# Lemoine's conjecture

In number theory, Lemoine's conjecture, named after Émile Lemoine, also known as Levy's conjecture, after Hyman Levy, states that all odd integers greater than 5 can be represented as the sum of an odd prime number and an even semiprime.

## History

The conjecture was posed by Émile Lemoine in 1895, but was erroneously attributed by MathWorld to Hyman Levy who pondered it in the 1960s.

A similar conjecture by Sun in 2008 states that all odd integers greater than 3 can be represented as the sum of prime number and the product of two consecutive positive integers ( p+x(x+1) ).

## Formal definition

To put it algebraically, 2n + 1 = p + 2q always has a solution in primes p and q (not necessarily distinct) for n > 2. The Lemoine conjecture is similar to but stronger than Goldbach's weak conjecture.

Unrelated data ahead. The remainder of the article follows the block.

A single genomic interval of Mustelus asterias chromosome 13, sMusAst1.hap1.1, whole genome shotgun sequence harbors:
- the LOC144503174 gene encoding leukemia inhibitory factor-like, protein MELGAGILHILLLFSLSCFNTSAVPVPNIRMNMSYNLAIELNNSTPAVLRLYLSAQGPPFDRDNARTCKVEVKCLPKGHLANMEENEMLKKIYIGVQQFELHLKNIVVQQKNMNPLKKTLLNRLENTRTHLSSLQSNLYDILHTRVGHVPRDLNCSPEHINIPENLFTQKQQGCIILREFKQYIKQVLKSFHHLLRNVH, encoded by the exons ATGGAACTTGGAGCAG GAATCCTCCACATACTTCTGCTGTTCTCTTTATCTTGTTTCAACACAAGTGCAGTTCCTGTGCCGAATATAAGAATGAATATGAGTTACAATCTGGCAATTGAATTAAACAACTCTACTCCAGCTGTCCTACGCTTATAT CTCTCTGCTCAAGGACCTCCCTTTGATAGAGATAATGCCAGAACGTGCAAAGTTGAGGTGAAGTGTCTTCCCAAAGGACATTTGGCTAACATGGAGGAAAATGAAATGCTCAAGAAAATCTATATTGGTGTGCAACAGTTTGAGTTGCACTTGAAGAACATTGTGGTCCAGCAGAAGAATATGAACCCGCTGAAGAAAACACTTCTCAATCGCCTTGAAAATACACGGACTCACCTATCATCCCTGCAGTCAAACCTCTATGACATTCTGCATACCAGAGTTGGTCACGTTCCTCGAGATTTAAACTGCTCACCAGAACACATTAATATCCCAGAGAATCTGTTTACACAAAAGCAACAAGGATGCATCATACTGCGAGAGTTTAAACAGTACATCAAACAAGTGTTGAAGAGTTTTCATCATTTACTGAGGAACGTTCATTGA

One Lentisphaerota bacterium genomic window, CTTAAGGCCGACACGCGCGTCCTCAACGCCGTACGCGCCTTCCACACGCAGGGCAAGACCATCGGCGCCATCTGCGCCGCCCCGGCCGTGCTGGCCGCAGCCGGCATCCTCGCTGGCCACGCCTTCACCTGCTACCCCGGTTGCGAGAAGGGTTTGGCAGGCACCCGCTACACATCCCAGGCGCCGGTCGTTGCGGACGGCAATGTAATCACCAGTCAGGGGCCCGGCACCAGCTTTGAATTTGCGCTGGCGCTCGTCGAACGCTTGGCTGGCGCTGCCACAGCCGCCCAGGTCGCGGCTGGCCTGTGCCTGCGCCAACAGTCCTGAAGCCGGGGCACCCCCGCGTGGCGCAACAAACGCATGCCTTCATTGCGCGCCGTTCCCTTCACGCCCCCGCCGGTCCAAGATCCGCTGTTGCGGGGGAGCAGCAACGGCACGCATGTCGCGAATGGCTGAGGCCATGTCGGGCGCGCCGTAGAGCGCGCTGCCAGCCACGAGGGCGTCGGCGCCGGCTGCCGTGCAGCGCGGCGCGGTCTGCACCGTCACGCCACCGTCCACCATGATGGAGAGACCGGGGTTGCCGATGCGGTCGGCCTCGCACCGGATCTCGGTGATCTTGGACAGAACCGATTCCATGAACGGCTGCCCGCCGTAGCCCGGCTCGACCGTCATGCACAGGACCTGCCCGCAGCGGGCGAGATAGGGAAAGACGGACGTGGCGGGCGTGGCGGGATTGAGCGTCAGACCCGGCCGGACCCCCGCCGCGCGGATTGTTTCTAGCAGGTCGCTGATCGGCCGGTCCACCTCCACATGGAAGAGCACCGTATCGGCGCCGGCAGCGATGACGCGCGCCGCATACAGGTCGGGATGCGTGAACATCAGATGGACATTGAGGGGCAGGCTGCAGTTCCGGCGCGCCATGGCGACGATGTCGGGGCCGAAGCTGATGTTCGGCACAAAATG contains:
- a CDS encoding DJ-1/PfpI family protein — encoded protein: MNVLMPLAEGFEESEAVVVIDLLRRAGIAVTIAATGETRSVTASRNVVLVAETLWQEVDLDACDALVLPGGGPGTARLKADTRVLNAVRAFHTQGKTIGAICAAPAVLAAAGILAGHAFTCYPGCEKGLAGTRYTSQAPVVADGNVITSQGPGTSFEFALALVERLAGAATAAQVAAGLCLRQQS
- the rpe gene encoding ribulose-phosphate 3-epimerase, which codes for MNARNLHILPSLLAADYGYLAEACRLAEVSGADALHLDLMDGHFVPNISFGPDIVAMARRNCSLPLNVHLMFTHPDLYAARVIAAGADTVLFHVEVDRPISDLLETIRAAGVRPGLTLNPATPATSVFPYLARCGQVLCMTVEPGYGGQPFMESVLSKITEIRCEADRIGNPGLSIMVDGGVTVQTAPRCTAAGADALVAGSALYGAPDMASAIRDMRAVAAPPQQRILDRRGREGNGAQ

## Example

For example, 47 = 13 + 2 × 17 = 37 + 2 × 5 = 41 + 2 × 3 = 43 + 2 × 2. (sequence A046927 in the OEIS) counts how many different ways 2n + 1 can be represented as p + 2q.

## Evidence

According to MathWorld, the conjecture has been verified by Corbitt up to 109.[citation needed] A blog post in June of 2019 additionally claimed to have verified the conjecture up to 1010.